Trending

Newsletter

Peru’s Success with Public Private Partnerships Begs for More

By: Rafael Arribas - @rarribas - Mar 24, 2014, 6:00 am

EspañolIn any economy, the state must uphold its fiscal discipline and respect tax and debt boundaries when it comes to financing public investment. Meeting that challenge is easier said than done, but public private partnerships (PPPs) have emerged as a mechanism that allows government to avoid or defer spending on infrastructure, without reneging on commitments and while maintaining public services.

The World Bank’s defines PPPs as agreements between the public and the private sectors within which a portion of public sector responsibilities are instead provided by the private sector, under an agreement with aligned objectives and incentives.

For more than two decades, Peru has pushed forward with these PPPs, as the need for them has become more evident. Still, according to the World Bank, Peru’s shortfall in infrastructure spending is US$80 billion, half of which comes from transportation and communication.

Peru’s own Legislative Decree No. 1012, of the Framework Law for PPPs, includes in its third article a particular definition that defines PPPs. It justifies them as modes of private investment participation that draw on experience, knowledge, equipment, technology, risks, and resources with the purpose to create, develop, improve, operate, or maintain public infrastructure or provide public services.

Further, Peruvian law specifies that the modes of the PPPs include all contracts that encourage the active participation of the private sector. Such contracts, depending on the level of state participation, can be for licensing, consortium, management agreements, shared-risk, joint ventures, and any other kind of contract that the law permits.

The latest modification of this law, which was recently published, prohibits public agencies, at any government level, to perform actions or emit rulings that can create bureaucratic obstacles to the granting of the necessary permits, licenses, or authorizations for the execution of PPP projects. In addition, this amendment grants the Commission for the Suppression of Bureaucratic Barriers — an agency of the National Institute for the Defense of Competition and Protection of Intellectual Property (INDECOPI) — the duty to enforce this law.

However, the initiative from the executive branch to promote investments wasn’t free of complaints, particularly from the heads of regulatory bodies. When first submitted, they stated that the bill would affect the autonomy of their agencies, by limiting their power in the provision of technical opinion, a prior phase to the PPP contracts, and this way, give more power to the Promoting Agency of Private Investment (OPIP).

Among many other advantages, PPPs allow public spending to focus on the most critical problems, such as in a subsidiary role, where the private sector is not otherwise present. PPPs also provide a gain with higher levels of technical efficiency, since private companies have to compete in all the stages of the project, from the design to the completion of the operation. It also creates a sense of legal stability for private companies because the state is also supporting the ventures, and this leads to a better risk management.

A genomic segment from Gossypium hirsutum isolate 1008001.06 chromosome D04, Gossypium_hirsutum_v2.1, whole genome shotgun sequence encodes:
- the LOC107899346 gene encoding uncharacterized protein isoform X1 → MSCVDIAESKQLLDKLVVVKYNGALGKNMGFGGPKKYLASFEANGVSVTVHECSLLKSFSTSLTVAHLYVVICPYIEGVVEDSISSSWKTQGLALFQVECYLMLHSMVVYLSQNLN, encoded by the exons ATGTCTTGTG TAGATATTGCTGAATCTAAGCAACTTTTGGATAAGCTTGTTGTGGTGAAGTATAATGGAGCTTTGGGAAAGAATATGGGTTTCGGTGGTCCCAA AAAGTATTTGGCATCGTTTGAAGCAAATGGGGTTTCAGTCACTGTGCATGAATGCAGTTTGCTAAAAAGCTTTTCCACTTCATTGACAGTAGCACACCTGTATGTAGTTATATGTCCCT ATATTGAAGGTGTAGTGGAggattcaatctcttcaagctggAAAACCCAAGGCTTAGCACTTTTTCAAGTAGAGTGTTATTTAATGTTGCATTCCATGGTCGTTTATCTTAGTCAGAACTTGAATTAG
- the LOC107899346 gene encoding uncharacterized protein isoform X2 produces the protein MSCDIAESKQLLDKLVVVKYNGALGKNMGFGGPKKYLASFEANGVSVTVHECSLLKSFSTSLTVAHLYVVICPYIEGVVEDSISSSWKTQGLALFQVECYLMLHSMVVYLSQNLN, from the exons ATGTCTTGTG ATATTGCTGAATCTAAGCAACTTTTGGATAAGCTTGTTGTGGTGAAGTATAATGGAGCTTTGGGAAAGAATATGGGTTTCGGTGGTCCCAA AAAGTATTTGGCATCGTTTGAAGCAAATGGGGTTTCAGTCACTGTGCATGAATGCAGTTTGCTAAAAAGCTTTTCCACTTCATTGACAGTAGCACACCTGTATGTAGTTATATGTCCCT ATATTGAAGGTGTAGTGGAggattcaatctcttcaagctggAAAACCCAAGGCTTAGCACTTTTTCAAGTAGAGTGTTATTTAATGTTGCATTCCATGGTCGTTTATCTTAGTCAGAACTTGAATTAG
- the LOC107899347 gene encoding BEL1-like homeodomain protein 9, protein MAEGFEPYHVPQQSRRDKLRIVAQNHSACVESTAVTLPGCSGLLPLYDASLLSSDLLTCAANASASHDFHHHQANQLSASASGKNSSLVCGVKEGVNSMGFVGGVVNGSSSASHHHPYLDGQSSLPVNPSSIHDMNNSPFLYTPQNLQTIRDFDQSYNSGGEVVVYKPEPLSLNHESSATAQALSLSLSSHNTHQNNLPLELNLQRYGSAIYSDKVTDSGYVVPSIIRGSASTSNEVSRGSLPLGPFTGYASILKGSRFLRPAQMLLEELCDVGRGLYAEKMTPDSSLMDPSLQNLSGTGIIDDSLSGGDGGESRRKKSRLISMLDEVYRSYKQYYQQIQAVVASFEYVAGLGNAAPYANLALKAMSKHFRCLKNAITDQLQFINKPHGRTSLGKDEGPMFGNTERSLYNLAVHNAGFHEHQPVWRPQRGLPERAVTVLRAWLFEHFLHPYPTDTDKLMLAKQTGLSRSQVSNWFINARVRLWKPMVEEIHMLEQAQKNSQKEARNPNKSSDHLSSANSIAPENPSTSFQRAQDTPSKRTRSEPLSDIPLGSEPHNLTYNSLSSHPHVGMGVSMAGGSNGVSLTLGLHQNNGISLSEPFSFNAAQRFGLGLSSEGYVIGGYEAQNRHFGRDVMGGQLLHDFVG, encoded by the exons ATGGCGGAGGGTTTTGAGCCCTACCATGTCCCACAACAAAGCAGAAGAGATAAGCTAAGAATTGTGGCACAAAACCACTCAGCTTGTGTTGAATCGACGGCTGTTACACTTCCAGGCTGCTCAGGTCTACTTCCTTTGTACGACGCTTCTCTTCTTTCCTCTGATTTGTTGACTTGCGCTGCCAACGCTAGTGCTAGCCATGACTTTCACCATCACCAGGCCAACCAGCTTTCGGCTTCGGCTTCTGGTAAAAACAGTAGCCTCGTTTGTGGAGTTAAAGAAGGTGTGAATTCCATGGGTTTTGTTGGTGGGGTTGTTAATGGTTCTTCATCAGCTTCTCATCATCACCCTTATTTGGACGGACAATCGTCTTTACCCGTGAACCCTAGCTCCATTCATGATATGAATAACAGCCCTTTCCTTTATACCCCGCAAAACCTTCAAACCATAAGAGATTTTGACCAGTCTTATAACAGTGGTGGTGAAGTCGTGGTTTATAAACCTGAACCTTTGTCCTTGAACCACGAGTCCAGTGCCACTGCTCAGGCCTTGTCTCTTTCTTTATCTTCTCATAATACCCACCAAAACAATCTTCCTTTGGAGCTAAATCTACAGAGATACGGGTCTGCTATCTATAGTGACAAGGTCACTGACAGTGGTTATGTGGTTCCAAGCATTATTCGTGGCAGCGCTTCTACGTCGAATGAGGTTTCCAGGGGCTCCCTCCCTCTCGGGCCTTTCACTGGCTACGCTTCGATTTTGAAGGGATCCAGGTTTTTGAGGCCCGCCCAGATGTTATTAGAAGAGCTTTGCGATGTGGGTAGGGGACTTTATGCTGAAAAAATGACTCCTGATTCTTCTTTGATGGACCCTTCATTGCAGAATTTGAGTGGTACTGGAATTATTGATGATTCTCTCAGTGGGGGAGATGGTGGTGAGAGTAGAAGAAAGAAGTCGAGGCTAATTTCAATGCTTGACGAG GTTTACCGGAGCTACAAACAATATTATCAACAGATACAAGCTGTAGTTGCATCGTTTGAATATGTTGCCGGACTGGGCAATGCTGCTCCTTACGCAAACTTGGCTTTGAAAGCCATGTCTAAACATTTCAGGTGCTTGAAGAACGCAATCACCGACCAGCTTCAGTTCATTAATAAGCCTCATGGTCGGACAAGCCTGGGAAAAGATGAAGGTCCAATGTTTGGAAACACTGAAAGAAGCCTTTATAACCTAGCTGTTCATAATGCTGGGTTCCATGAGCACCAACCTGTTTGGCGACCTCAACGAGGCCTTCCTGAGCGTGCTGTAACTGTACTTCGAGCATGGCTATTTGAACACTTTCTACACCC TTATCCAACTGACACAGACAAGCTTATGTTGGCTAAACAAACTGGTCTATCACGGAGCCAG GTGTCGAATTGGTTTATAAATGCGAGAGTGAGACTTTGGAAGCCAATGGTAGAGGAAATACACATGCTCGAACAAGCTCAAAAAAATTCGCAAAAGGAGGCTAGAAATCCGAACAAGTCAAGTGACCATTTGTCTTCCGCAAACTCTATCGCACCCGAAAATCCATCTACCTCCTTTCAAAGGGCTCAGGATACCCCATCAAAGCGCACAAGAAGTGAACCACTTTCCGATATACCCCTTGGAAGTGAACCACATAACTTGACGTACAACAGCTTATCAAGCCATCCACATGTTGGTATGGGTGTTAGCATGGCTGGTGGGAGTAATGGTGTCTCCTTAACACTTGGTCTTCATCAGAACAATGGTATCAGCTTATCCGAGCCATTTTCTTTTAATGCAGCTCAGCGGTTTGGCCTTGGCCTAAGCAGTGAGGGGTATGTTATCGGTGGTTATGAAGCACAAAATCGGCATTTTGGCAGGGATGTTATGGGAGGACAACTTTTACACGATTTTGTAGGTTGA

According to Minister of the Economy and Finances Luis Miguel Castilla, in the coming two years, investment through PPPs will reach a minimum of $13 billion. Of these projects, 80 percent will be licensed in 2014, and the remaining 20 percent during the first trimester of 2015. These projects, that are designed to foster private investment, will be focused on ground transportation, electricity, and hydrocarbons.

This dynamism and allure of PPPs can also cross over to other sectors, traditionally reserved for public investment, such as health care. By the end of last year, for example, the Ministry of Health initiated seven PPP projects to provide better services, mainly in the health care associated with highly complex diseases.

Nonetheless, as the minister of economy acknowledged, the sum of $13 billion is relatively small compared to the infrastructure gap, which mounts up to$80 billion. This is why the state should create even more favorable conditions, so that PPP projects can not only continue to rise, but can venture into less traditional PPP realms such as health care and education —  key factors for a country’s growth.

The Peruvian experience with PPPs has been notably positive, and every day it grows more sophisticated and more decentralized, with more communities involved. Peru need not mess with a good thing and ought to target more collaboration with the private sector, so that together can achieve to close the infrastructure gap.

Translated by Marcela Estrada.

Rafael Arribas Rafael Arribas

Rafael Arribas is chief financial officer at the Institute for Liberty and Democracy (ILD) in Lima, Peru, holding the position since 2011. He joined ILD in 2008 and has carried out field research and institutional analysis in Peru, Ethiopia, Mali, Nigeria, and Timor-Leste. Follow @rarribas.